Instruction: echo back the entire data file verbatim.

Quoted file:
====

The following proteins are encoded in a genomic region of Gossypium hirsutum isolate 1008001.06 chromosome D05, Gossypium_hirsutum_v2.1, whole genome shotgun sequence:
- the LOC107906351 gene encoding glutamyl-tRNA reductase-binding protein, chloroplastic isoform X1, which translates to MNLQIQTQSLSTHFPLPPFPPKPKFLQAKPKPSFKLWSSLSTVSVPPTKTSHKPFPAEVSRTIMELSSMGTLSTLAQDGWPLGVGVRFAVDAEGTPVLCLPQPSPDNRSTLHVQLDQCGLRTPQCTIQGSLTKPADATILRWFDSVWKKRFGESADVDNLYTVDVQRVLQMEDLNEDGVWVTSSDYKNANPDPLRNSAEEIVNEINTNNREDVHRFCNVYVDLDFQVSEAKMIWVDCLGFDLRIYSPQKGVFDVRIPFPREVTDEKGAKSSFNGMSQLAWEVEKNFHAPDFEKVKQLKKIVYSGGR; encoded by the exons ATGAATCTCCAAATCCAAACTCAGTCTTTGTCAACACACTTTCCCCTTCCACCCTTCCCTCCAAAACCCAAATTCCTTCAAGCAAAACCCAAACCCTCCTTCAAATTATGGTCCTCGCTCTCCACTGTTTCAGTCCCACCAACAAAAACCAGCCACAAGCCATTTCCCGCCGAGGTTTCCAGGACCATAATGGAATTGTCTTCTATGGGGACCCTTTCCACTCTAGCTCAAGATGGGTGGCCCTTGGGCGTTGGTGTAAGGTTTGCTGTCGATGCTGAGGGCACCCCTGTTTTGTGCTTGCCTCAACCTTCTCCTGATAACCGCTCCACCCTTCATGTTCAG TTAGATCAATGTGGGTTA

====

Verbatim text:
The following proteins are encoded in a genomic region of Gossypium hirsutum isolate 1008001.06 chromosome D05, Gossypium_hirsutum_v2.1, whole genome shotgun sequence:
- the LOC107906351 gene encoding glutamyl-tRNA reductase-binding protein, chloroplastic isoform X1, which translates to MNLQIQTQSLSTHFPLPPFPPKPKFLQAKPKPSFKLWSSLSTVSVPPTKTSHKPFPAEVSRTIMELSSMGTLSTLAQDGWPLGVGVRFAVDAEGTPVLCLPQPSPDNRSTLHVQLDQCGLRTPQCTIQGSLTKPADATILRWFDSVWKKRFGESADVDNLYTVDVQRVLQMEDLNEDGVWVTSSDYKNANPDPLRNSAEEIVNEINTNNREDVHRFCNVYVDLDFQVSEAKMIWVDCLGFDLRIYSPQKGVFDVRIPFPREVTDEKGAKSSFNGMSQLAWEVEKNFHAPDFEKVKQLKKIVYSGGR; encoded by the exons ATGAATCTCCAAATCCAAACTCAGTCTTTGTCAACACACTTTCCCCTTCCACCCTTCCCTCCAAAACCCAAATTCCTTCAAGCAAAACCCAAACCCTCCTTCAAATTATGGTCCTCGCTCTCCACTGTTTCAGTCCCACCAACAAAAACCAGCCACAAGCCATTTCCCGCCGAGGTTTCCAGGACCATAATGGAATTGTCTTCTATGGGGACCCTTTCCACTCTAGCTCAAGATGGGTGGCCCTTGGGCGTTGGTGTAAGGTTTGCTGTCGATGCTGAGGGCACCCCTGTTTTGTGCTTGCCTCAACCTTCTCCTGATAACCGCTCCACCCTTCATGTTCAG TTAGATCAATGTGGGTTA